March 15, 2021

The Dangerous Fad Of Calling Empathy A Sin

The Dangerous Fad Of Calling Empathy A Sin

Yesterday at Victory Baptist Church we spent over two hours dealing with the crazy controversy about Empathy.  To add to that discussion, I would like to point you to a great article I came across.  It is called, The Dangerous Fad Of Calling Empathy A Sin.  You can read the entire article at this link: Empathy 

Here is a short section from the article 


Perhaps you were as startled as I was to see one of the recent examples of popular, far-right pastors proclaiming that the latest enemy to be stamped out of the church is this evil demon called “empathy.” After a few instances now of leaders repeating that “empathy is a sin,” without qualification, many readers are confused. They are right to be confused. In this article, I will address the sources of that confusion and hopefully provide a clear path forward.

I will start with the objection as it has been lodged. Then we will discuss definitions of the word. Then we will look at the context of the arguments being made. Then I will offer some analysis.

For those who wish for a condensed version, here is a bare outline that will get you close:

First, James White of Alpha & Omega and Apologia Church (and a couple others) has categorically and without qualification defined empathy as a sinful act. (The claim is not that empathy can be used sinfully, but that it is sinful absolutely. This requires a wholesale redefinition of the term.)

Second, in reality, empathy is simply defined as sharing and understanding the emotions of others. (While there is marginal disagreement on various points, the main element in all modern English dictionaries goes against James’s claim.)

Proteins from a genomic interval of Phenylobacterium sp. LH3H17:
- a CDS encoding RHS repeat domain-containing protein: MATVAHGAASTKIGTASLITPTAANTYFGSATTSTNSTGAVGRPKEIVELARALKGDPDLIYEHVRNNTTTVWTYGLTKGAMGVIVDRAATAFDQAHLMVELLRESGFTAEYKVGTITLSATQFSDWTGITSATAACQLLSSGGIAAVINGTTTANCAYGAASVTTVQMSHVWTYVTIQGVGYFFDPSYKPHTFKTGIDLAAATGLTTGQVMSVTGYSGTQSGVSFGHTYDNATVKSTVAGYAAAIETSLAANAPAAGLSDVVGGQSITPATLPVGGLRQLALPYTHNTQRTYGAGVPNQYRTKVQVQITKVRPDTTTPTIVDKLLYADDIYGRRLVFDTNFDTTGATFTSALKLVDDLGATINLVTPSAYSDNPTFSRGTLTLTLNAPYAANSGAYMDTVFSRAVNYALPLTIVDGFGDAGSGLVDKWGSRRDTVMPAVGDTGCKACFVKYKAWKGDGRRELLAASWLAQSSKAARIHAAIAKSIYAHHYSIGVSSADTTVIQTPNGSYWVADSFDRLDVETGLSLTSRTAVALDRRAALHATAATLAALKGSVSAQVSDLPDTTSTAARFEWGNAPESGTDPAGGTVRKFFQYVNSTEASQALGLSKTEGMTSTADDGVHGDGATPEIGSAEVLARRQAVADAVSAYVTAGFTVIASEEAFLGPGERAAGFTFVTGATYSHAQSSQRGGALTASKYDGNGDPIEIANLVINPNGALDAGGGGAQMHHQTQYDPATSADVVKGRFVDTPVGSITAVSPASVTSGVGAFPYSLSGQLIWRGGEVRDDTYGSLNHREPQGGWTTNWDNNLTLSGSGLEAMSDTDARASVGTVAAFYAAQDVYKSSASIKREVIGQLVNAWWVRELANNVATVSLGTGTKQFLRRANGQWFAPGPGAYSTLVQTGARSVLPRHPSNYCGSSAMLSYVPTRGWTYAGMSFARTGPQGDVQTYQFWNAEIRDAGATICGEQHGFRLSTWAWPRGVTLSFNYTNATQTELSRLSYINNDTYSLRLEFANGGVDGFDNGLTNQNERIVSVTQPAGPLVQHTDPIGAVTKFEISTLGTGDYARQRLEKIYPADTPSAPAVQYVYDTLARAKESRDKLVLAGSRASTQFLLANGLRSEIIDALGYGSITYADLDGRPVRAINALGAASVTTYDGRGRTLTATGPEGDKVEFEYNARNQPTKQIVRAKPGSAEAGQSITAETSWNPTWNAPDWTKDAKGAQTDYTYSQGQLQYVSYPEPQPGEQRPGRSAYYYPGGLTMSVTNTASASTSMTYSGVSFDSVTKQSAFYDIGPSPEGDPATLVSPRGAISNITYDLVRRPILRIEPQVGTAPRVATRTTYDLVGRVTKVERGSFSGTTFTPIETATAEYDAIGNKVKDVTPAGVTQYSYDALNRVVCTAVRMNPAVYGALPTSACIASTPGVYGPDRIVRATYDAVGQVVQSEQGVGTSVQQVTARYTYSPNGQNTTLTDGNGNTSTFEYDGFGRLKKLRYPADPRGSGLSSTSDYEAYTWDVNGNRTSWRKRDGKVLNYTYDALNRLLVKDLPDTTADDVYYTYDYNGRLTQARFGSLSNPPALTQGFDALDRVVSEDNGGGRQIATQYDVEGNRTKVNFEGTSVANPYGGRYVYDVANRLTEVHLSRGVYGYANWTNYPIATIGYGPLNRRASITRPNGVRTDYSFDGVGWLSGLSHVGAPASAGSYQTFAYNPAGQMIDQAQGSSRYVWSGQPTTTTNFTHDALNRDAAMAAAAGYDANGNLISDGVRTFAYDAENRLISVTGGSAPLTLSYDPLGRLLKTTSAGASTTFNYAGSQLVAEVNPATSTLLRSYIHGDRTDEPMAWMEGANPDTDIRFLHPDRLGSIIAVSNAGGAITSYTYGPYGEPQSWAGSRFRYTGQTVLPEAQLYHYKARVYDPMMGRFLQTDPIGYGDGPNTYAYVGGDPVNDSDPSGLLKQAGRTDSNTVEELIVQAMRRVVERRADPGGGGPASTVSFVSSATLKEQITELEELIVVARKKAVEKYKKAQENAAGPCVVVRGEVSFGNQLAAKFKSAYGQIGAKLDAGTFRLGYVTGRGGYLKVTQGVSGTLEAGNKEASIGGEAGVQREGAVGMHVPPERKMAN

Third, no one has ever defined empathy the way James and co. have done. (There is no support in either secular or church history, common or technical usage.)

Fourth, while these guys do give voice to a valid problem (emotional manipulation for cultural influence), we can easily address that problem without totally redefining empathy and throwing it out the window. (The cultural problem of which they speak is not logically connected in any way with the actual definition of empathy, or the proper practice of it. The cultural issue therefore does not warrant, or even suggest, a need for redefining the term.)

Fifth, we are not allowed to make up definitions on our own authority to suit our own desires. To do this, as James has done, is to act like the very relativistic liberals he is always criticizing. Oops.

Sixth, there is an issue of leadership, and perhaps underlying emotional maturity, in how James has reacted to reasonable pushback. When the whole world tells you you’re wrong, you should probably listen before immediately doubling down on your error and insulting your whole readership. The contra mundum ethos in a very few instances in history has produced great heroes, and I empathize with it. But when the whole world can see a simple truth you cannot, it is better to listen than to be defensive. Defensiveness is often a product of narcissism and pride. A person beset by pride is disqualified for leadership (1 Tim. 3:6).

To read the rest follow this link: empathy